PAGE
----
Crawley 24 hour track race

Kerry Sutton   May 16, 2019

Have you ever wondered why you choose to enter the races you do?

I guess it will usually be because it’s further than you have been before, it’s in a lovely location, it involves more ascent than you’ve done before or you are doing it with a friend… the reasons are many and varied. My reasons for entering the Crawley 24hr were a little warped. I entered because it encompassed was everything I thought I hated about running!

I have read race reports of 24hr track races over the years, of which there are two in the UK. I have admired those who take on the mind boggling Sri Chimnoy Self Transcendence race in NY. I have to admit I was never really drawn in. But then in the darkest recesses of my brain the stars started to align, the ‘No way Jose’ thought morphed into ‘ hmmm, interesting, I wonder if I could do that’. Next thing I was googling race reports and had paid my entry.

What is a 24hr track race:

A 24hr track race is simple, it is what it says on the tin. You run as many times as you can around a 400m athletics track in 24hrs. Why would I hate that?

  • I love trails with changing scenery, nature and all its beauty.
  • I love Running from A to B
  • I enjoy my own space and the challenge of keeping myself together and dealing with my “head”. Overcoming all the good, bad and ugly thoughts you go through over 24hrs.
  • I love going up and down, over brook and gnarly root. I love variety.
  • I love seeing my crew, but every 2mins? Would they like seeing me that much?

So there it is, 5 fairly solid points why I shouldn’t do this race. But yet I was drawn to it like a moth to a flame. What soon became apparent was all the things I thought would be my achilles heel and make this race one never to be repeated, didn’t worry me at all.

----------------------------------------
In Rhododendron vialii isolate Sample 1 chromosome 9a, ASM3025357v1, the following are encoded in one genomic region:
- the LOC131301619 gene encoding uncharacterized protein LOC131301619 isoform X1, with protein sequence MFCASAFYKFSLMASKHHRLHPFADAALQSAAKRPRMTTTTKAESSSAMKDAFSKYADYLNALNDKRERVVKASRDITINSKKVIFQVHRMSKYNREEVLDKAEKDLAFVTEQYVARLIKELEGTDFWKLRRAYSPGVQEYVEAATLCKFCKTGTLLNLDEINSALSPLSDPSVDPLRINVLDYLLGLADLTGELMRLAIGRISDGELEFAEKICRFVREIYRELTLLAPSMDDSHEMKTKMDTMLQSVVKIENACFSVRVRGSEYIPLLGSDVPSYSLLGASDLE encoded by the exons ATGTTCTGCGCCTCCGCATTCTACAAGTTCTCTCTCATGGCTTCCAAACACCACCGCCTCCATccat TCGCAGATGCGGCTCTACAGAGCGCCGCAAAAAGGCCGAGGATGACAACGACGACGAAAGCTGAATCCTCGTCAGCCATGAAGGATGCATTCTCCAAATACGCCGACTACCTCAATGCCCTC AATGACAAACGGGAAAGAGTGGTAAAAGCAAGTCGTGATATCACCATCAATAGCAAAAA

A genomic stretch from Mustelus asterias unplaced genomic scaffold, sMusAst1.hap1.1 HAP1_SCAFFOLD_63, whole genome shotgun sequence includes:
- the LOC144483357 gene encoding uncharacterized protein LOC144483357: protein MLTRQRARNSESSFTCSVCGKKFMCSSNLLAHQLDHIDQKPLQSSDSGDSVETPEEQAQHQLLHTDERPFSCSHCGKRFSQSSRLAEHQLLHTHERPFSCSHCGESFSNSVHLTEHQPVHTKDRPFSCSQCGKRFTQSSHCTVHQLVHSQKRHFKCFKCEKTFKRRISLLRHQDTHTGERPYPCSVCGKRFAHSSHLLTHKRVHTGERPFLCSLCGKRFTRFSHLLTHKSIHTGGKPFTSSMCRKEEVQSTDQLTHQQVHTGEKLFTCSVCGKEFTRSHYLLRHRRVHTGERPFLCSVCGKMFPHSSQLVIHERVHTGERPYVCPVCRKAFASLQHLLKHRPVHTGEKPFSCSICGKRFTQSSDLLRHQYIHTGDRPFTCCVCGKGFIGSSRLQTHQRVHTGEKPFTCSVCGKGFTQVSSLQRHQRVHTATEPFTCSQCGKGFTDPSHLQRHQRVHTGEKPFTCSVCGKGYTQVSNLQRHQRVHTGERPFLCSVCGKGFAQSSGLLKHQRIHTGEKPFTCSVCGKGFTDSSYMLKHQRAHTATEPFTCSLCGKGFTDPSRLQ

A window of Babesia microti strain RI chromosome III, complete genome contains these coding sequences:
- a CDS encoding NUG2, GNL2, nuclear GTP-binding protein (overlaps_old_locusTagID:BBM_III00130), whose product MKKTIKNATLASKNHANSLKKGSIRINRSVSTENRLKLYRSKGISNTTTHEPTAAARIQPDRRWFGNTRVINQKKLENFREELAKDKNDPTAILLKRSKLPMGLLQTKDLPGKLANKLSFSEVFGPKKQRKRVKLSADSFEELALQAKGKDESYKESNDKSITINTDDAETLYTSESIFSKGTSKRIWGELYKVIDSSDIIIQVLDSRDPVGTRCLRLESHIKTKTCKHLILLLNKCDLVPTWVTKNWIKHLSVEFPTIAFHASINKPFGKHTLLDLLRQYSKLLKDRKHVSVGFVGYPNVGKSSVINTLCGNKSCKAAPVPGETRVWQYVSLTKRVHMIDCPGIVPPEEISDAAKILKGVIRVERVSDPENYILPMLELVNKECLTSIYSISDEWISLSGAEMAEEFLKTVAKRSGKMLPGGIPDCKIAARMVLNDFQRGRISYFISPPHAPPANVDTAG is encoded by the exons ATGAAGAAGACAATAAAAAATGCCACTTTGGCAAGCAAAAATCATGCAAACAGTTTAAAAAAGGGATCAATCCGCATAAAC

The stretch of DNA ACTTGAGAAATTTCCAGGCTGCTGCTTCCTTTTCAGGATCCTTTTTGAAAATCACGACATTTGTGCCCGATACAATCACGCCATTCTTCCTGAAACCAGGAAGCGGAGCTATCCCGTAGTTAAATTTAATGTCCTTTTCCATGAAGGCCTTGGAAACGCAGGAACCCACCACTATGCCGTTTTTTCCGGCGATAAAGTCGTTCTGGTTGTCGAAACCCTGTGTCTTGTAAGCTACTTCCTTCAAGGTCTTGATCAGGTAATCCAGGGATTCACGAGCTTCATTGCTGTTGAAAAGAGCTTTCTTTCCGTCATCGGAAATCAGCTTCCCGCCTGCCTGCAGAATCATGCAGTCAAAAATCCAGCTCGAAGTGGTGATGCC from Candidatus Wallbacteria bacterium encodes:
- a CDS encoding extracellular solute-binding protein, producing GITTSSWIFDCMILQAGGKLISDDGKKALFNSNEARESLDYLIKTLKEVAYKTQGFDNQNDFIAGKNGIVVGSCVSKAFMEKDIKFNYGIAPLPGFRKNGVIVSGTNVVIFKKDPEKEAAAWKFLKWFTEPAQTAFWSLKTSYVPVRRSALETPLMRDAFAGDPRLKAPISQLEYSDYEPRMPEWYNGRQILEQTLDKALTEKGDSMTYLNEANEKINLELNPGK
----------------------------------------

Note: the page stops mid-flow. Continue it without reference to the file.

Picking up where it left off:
The race itself:

I found it interesting when packing my bags and sorting out my nutrition I had a carefree sense of going on a holiday! None of the normal pre race nerves were present. I was chilled and really looking forward to it!

We arrived at Crawley Track 90mins a head of the start time, along with a handful of others. The mood was very casual, no loud music or tannoy system revving up the crowd, chilled was the mood. We set up camp on the grass around the back side of the track. This consisted of a gazebo for shelter, against the forecast rain, and under which we had laid out a table with all my food and spare clothes. James had a chair and an area for him to lie down if he wanted to snooze.

I pinned my number on to my leg and in a similarly underplayed fashion we all gathered around the track for a briefing, following a quick line up, the hooter sounded – we were committed to running hamster like around this track for 24hrs!

In any long ultra I find it takes an hour or so to settle and find my grove. This one was no different, though I couldn’t help but chuckle at the end of the first lap. Displayed on the large timing board in big red number was 2minutes 10seconds, oh my days, clock watching was going to be a killer!

Don’t look at the clock, it won’t have changed much!

Lesson#1:

Once I had broken 60mins the minutes didn’t seem to pass slowly at all. Time, as ever with these long events, took on a different dimension.